Presenting at CSTA 2020
I noticed a few tweets and posts from people announcing that they'd be presenting at CSTA2020 - the big computer science teachers conference held every July.
A common thread in a few of these were trepidation's presenters. Excited to be doing this but nervous.
It's interesting that teachers, myself included, sometimes get nervous before presentations even though we present every day as part of our jobs. I know it's different as we have the same kids every day but even day 1 jitters each semester aren't the same as the presentation anxiety that some of us face.
I'm certainly not a super master seasoned presenter. I've done it a few times at CSTA and other venues and this year JonAlf and I will be running a GitHub workshop but I thought I'd share some words of encouragement anyway.
You're really just talking shop.
Basically, you're a teacher talking about teaching and I think we all love to do that.
It's an audience of friends
CSTA is a conference primarily of teachers - our colleague.s Everyone coming to your session is already interested in your opinion and going in as a supportive audience. They want to hear from you.
I'll go back to the previous point - you're basically talking shop with friends.
CSTA still feels intimate
In spite of its rapid growth, the CSTA conference still feels intimate. It's not a huge conference where you can attend a talk or meet someone at breakfast and never find them again. It's big enough so that you can avoid anyone you want to dodge but you can pretty much find time to spend with anyone you want to as well. This can turn your talk more into a starting point for a longer convesation - how cool is that.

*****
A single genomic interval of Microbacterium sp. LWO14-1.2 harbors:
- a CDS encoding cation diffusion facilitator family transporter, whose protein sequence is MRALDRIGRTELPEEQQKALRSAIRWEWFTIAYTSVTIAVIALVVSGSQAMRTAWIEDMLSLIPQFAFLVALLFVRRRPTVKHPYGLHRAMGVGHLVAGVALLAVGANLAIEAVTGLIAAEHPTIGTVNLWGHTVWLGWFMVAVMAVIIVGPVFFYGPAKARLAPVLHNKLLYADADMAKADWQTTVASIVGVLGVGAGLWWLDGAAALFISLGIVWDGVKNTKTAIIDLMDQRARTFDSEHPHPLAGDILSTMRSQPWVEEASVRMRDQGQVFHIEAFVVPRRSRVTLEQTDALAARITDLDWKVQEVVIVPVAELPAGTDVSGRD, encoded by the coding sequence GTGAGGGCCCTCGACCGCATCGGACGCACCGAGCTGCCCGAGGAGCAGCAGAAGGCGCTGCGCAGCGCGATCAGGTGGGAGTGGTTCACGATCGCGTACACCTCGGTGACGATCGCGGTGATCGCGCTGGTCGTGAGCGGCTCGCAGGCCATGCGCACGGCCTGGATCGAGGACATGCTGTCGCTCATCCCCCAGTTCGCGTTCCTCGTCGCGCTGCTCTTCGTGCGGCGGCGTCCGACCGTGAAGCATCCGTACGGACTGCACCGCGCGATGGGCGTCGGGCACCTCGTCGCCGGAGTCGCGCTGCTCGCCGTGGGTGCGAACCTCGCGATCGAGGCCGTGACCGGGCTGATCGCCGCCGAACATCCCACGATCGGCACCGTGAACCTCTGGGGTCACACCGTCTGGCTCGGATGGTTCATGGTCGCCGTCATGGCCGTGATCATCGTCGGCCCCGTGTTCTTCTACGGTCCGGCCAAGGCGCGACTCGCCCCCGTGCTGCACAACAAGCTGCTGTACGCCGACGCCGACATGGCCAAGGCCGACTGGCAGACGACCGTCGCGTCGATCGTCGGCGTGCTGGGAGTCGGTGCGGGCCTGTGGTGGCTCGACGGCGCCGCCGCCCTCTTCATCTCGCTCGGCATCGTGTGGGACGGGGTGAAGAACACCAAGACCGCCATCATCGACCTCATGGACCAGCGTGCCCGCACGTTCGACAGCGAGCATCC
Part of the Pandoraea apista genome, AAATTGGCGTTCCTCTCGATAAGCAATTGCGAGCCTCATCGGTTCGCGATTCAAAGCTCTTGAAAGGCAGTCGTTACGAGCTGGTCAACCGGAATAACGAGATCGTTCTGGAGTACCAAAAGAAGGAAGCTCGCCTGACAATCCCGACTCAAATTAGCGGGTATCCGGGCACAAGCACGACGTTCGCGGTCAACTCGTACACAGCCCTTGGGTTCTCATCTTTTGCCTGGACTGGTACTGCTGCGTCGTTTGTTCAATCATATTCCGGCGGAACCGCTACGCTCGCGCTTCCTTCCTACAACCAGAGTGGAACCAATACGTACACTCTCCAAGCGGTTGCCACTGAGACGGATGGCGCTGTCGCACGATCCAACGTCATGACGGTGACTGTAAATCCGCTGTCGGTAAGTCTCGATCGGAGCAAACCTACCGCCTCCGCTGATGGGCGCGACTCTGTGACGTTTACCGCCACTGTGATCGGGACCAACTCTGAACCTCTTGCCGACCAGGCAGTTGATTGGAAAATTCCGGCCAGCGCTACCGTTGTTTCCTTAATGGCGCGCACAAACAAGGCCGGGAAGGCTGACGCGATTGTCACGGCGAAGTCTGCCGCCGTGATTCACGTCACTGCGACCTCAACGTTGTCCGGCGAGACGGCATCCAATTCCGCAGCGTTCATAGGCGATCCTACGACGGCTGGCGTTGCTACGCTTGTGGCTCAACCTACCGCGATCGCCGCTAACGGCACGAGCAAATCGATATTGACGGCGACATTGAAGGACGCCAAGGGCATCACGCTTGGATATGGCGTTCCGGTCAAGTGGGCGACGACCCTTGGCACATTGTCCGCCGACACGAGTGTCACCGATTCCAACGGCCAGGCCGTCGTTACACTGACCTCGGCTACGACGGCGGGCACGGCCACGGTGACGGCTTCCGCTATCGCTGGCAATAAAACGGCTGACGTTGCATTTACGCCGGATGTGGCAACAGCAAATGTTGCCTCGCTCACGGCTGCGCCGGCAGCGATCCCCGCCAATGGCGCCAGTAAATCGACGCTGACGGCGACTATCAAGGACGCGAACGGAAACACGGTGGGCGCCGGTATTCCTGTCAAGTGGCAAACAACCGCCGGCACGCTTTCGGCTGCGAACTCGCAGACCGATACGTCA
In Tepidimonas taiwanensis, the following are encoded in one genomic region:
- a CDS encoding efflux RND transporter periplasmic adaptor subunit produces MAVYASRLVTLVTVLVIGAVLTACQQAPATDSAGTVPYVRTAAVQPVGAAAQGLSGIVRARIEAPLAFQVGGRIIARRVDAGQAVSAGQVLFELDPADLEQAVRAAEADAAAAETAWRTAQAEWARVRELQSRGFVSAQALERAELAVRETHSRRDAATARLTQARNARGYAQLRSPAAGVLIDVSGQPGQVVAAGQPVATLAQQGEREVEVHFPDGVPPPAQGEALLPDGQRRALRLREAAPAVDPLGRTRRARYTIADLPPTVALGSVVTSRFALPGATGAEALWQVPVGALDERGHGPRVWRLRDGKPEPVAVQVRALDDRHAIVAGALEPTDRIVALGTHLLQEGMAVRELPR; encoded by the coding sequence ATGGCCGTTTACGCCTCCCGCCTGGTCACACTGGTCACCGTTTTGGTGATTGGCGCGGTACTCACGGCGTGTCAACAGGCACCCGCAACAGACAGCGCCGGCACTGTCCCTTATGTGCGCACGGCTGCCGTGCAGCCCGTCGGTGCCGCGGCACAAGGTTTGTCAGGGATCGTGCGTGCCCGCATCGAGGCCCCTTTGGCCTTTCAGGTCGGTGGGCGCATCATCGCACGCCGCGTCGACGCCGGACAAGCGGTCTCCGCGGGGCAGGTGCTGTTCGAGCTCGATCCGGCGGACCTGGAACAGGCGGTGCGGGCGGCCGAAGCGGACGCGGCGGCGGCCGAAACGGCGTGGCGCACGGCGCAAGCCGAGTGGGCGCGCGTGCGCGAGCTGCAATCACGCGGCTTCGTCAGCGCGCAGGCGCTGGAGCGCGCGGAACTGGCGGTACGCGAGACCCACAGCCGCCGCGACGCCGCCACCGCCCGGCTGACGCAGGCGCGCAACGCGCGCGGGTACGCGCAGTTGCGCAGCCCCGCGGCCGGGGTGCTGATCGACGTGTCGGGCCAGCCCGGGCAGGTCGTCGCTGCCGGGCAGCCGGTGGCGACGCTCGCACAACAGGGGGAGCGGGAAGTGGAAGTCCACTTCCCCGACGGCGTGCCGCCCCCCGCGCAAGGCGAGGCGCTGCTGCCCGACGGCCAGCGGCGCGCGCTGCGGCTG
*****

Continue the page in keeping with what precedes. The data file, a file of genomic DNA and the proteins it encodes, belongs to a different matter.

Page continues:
Don't forget to enjoy it
I used to get really nervous when giving LARGE talks - we're talking to an audience of one or two thousand. I've only done that a few times. A couple of times at the New York Tech Meetup and once when I was the faculty graduation speaker at Stuy when my best friend was the guest speaker and my daughter was in the graduating class.
I was pretty nervous before I hit the stage at Stuy when a colleague gave me some great advice - "take the time to enjoy the moment." I remembered that just as I said above - I was about to talk to friends. Two thousand of them, but friends nonetheless. I was reminded to slow down and take it in. Enjoy the moment. I've tried to do that with any presentation I've given since.
As a final thought I'll leave you by paraphrasing something that I think was said by Pinchas Zuckerman - the world class violist and violinist (who I think also used to wear a shirt proclaiming "I vibrato when I play baroque - Deal with it!!!!!).
He said that you should always be smiling when you're performing. Either your performance is going well and you're creating beautiful music or it's going horribly but it will be over soon. :-)
Already looking forward to July.